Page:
63 Using the U.S. Climate Reference Network to develop Gridded Soil Moisture Products over the Conterminous United States

Monday, 13 January 2020
Hall B (Boston Convention and Exhibition Center)
Michael S. Buban, NOAA/ARL/ATDD and CIMMS, Oak Ridge, TN; and T. R. Lee, B. Baker, and T. P. Meyers

Since regions of drought and excessive rainfall can have important socio-economic impacts, more accurate analysis and prediction of these extreme conditions will help mitigate adverse effects to the public and private communities. The US Climate Reference Network (USCRN) consists of 114 weather stations located across the coterminous United States. All stations use highly-accurate instruments to measure air temperature, surface temperature, solar radiation, relative humidity, precipitation, wind, soil temperature, and soil moisture. Installation of the soil moisture sensors was completed in 2011. In this study, we develop a technique to use the USCRN stations as “anchor points” to characterize soil moisture conditions as a function of soil and vegetation properties and precipitation. These relationships are then used along with high-resolution gridded datasets to create a spatially expanded soil a Soil Moisture Analysis Model Product (SWAMP).

To produce SWAMP, the 4-km Parameter-elevation Relationships on Independent Slopes Model (PRISM) precipitation (Pr) and Atmosphere-Land Exchange Inverse model (ALEXI) evapotranspiration (ET) grids are used as forcing functions.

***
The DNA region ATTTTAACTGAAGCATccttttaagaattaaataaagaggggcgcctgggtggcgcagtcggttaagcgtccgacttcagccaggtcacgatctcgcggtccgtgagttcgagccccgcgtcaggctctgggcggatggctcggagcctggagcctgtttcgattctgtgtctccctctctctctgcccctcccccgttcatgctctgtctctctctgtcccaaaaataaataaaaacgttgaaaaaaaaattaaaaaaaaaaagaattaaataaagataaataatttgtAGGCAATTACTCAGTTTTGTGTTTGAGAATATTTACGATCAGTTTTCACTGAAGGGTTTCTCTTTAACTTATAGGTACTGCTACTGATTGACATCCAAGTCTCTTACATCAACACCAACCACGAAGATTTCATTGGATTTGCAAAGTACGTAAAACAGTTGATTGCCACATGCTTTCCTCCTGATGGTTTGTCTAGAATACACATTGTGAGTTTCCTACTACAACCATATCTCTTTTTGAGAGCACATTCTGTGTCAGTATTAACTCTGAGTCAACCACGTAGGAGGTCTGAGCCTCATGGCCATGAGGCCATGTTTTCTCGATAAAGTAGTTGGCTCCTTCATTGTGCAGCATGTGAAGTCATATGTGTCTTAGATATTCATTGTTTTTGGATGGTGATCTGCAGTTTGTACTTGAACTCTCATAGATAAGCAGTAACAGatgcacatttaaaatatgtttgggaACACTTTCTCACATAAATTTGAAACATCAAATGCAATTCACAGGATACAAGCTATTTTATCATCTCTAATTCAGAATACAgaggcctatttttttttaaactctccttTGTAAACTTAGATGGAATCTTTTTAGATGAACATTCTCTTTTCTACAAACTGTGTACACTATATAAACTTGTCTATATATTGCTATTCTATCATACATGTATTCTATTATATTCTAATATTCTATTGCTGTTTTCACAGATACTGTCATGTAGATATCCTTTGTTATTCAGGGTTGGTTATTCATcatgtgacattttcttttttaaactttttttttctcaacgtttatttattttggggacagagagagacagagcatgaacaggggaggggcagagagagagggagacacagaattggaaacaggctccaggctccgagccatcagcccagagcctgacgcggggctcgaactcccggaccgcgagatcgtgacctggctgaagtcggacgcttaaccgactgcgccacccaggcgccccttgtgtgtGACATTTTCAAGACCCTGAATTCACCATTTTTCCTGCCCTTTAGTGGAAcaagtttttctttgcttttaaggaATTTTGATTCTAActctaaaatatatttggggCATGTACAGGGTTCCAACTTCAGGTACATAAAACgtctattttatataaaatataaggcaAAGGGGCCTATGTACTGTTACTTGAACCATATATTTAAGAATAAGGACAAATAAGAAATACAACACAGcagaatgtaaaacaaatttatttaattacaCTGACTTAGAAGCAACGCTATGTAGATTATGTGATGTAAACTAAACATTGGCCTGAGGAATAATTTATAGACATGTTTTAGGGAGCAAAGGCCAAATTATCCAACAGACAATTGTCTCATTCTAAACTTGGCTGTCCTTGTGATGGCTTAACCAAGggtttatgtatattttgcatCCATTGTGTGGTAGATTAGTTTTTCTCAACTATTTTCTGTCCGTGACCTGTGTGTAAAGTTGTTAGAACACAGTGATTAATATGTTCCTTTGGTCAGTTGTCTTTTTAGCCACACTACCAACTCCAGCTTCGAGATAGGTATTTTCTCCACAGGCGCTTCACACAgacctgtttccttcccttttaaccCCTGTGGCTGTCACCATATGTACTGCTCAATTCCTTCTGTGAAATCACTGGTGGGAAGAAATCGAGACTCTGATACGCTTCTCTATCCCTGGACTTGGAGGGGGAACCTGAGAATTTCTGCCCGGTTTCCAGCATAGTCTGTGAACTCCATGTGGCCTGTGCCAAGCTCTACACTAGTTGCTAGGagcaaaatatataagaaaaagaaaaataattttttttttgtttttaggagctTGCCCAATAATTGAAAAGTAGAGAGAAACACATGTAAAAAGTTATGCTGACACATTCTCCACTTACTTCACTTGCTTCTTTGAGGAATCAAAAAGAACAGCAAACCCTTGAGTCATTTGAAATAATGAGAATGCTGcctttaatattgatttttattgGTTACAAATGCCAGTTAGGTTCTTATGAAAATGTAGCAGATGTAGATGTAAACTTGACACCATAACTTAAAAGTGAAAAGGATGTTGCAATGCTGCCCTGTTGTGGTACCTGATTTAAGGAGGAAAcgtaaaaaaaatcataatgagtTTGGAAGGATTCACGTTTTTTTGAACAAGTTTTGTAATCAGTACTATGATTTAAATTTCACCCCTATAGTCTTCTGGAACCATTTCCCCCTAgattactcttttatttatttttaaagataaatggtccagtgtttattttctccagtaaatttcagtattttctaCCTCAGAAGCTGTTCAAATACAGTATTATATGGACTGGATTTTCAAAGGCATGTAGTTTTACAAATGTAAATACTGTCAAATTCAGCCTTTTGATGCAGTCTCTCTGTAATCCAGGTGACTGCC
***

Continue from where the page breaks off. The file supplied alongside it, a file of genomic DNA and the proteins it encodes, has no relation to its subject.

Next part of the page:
These water inputs and outputs are used along with the observed USCRN soil moisture and precipitation values to obtain relationships between soil moisture and Precipitation/ET for 16 unique soil/vegetation categories. The relationships between soil/vegetation and Pr/ET at each USCRN station can be used as a proxy at all other 4-km gridpoints that do not contain a USCRN station, but have the soil/vegetation categories representative of a USCRN station. Each 4 Km box has 2025 90 m grid points for soil/vegetation type. By starting with initial soil moisture fields from the USCRN, soil moisture products such as the available water content and fractional available water in the upper 50 cm of the soil are produced by using the daily PRISM/ALEXI data along with the previous day’s soil moisture values and the transfer functions developed between PRISM/ALEXI and USCRN. The transfer functions will be used to modify the soil moisture values by applying weighting from a histogram of the 16 soil/vegetation categories from the 90 m subgrid information at each 4-km gridpoint. The resulting soil moisture product will be used to improve drought analysis and forecasts.

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